Paranormally Speaking

By Tina R. McSwain

Native American Entities

These spirits are as diverse as the many Native American tribes themselves. This is a very broad category that cannot possibly be covered here. My intent is to but introduce the concept.

In this country, some people have had what they consider very real encounters with what they believe are Native American “skin-walkers”. The term “skin-walker” has variable meanings depending on tribal affiliation. While some describe these creatures as something close to a werewolf, others consider them witches with a supernatural ability to transform into various animals. Most Native Americans typically have a positive attitude towards “magic” and its practitioners, but these are thought of as “witches” who have honed their abilities through acts of evil. This twists them into something more than human.

The powers they possess can only be obtained by killing another member of the tribe. This disrespect for the basic morals of tribal society and human decency turns skin-walkers into outcasts. They are feared and hated by the other members of the tribe. It is said that their animal forms are slightly deformed because of their evil nature.

In recent years, some paranormal places have been considered hotspots of skin-walker activity (the most famous being Utah’s “Skinwalker Ranch” or Marley Woods). The otherworldly goings-on include everything from apparitions, cryptid creatures, UFO sightings and cattle mutilations.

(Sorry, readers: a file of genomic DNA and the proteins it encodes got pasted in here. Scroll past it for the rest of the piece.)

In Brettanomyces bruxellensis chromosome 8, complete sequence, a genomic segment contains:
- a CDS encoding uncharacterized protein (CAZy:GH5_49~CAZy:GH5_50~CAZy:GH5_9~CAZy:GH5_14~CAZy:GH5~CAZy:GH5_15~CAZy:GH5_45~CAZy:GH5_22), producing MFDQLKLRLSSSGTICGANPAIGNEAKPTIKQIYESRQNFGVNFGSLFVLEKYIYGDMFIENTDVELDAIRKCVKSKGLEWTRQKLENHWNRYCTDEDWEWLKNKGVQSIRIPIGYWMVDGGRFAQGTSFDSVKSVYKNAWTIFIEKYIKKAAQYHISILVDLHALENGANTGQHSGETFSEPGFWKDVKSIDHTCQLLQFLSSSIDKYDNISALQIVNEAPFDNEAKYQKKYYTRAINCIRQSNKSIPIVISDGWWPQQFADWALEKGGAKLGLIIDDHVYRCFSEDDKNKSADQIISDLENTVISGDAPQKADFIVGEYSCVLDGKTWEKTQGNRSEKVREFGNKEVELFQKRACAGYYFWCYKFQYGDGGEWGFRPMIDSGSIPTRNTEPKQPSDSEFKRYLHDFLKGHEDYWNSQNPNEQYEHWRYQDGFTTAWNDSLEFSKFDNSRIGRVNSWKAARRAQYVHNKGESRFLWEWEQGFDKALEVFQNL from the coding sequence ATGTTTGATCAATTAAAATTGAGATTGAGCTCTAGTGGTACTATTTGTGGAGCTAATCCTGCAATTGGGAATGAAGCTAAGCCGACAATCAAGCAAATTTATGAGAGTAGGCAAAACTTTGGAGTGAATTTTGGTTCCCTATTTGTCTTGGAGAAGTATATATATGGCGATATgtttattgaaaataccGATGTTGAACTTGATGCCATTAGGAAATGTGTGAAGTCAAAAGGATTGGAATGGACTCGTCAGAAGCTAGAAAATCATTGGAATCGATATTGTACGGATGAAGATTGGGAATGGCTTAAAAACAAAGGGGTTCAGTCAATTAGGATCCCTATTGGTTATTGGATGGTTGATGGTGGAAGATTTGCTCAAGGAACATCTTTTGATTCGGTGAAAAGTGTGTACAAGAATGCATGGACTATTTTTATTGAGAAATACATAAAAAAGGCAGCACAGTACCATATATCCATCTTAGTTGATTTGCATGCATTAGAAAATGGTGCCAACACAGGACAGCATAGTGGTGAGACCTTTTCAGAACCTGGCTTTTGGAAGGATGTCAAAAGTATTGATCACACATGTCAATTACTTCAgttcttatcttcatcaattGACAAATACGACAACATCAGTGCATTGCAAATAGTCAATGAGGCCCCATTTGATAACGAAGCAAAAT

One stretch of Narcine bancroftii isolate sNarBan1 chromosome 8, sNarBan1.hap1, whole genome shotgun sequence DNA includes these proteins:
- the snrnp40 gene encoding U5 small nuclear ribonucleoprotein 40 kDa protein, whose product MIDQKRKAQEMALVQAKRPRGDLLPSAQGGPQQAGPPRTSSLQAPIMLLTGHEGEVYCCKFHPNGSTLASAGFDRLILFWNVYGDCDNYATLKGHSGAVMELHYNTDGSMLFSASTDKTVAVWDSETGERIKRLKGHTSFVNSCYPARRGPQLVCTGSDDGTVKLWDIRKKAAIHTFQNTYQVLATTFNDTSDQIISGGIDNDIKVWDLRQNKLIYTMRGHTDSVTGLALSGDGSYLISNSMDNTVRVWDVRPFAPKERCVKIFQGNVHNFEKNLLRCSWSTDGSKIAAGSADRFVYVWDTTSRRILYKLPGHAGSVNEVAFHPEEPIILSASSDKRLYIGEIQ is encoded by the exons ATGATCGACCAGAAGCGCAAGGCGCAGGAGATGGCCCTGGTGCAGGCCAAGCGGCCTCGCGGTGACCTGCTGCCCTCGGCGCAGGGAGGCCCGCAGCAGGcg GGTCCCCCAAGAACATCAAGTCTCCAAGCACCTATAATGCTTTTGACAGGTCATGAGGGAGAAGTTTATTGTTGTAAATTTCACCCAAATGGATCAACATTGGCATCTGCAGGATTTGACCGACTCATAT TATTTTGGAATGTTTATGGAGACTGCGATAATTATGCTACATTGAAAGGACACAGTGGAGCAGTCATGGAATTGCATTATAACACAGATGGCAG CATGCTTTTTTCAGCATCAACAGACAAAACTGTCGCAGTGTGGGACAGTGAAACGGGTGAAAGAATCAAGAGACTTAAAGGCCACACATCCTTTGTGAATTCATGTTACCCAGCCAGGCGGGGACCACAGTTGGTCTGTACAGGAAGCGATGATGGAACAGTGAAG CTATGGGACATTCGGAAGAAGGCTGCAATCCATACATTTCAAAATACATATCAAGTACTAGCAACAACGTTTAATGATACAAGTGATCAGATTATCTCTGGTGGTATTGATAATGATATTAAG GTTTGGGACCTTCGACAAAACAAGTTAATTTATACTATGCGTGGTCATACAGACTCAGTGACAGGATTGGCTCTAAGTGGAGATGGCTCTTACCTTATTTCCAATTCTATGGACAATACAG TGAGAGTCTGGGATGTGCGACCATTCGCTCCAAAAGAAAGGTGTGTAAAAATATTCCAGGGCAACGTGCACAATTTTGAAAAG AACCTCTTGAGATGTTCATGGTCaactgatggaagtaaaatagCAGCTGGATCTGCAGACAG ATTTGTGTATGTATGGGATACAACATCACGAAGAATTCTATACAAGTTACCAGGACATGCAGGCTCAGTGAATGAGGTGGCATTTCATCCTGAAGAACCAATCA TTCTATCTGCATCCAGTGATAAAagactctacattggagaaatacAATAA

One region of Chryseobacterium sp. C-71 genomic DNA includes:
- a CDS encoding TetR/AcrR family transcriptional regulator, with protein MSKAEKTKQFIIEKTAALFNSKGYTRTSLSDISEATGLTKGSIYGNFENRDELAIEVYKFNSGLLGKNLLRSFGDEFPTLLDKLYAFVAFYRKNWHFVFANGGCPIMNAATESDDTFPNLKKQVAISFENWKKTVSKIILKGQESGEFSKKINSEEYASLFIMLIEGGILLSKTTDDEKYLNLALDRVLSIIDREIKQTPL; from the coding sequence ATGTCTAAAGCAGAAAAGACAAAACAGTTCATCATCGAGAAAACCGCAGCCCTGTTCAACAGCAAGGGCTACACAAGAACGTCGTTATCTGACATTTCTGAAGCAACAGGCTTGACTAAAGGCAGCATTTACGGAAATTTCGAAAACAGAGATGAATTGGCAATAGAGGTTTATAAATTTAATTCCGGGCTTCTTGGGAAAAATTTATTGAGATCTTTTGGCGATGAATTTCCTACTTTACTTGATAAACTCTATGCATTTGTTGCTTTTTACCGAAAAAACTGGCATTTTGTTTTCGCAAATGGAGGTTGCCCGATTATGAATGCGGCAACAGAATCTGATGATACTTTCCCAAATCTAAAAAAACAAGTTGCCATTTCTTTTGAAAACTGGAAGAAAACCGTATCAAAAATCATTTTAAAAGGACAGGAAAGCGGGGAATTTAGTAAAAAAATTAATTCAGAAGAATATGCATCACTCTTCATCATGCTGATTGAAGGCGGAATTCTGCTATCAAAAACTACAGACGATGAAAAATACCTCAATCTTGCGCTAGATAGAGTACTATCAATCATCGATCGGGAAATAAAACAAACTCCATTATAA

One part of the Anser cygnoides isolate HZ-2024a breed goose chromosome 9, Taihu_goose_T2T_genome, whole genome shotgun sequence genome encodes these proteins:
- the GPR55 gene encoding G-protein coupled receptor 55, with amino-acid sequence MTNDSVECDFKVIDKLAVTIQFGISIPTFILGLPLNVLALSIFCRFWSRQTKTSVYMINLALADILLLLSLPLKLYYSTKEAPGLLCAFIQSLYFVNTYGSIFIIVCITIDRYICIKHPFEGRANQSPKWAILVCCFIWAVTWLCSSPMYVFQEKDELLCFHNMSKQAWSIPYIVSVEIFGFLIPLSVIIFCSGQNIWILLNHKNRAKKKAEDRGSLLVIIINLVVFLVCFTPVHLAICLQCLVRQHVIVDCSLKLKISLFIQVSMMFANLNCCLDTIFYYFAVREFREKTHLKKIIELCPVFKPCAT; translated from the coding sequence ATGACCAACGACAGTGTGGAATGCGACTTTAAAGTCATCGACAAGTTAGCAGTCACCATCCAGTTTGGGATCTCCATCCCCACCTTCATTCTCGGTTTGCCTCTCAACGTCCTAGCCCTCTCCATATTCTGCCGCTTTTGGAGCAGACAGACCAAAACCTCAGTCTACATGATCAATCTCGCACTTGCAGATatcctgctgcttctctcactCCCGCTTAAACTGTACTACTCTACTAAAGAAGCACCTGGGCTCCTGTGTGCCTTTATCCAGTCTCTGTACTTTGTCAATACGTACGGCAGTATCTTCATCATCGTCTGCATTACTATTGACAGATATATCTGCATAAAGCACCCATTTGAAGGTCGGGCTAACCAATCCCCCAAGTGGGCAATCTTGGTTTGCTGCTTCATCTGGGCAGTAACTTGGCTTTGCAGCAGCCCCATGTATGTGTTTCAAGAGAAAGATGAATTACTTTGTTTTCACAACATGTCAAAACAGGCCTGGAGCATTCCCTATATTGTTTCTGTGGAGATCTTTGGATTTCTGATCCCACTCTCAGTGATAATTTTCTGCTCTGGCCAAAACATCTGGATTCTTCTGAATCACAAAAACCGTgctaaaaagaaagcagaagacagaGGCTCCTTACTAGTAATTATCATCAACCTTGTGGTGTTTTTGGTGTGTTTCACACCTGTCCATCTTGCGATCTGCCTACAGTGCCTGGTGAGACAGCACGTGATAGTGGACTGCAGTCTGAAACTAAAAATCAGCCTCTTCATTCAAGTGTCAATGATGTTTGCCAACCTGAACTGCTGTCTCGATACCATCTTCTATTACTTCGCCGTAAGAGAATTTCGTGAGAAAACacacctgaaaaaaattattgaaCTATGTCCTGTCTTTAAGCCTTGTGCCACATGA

Native American culture also brings us the “chindi”, a sort of avenging spirit, released at death to attack those who offended the deceased. Chindi are dangerous, single-minded entities. It is said that even being near one can cause “ghost sickness”; a sometimes fatal wasting away of the infected person.

Many people believe that the phenomenon of “shadow people” is somehow related to Native American mythology. These shadow beings have been witnessed in cemeteries, homes, and even in the vicinity of Indian burial grounds. At this point no one is sure of their exact origins. Some believe them to be evil-natured while others consider them protective spirits. Some even claim they are from another dimension.

In the folklore among many Native North American tribes, appear water babies that are small in human form, and inhabit lakes, streams, springs, and other bodies of water. They are not malicious, but do at times play tricks on humans, and are feared.

There are countless culture-specific supernatural creatures; the more familiar you are with the culture and beliefs themselves, the more you can understand the various entities the people fear.

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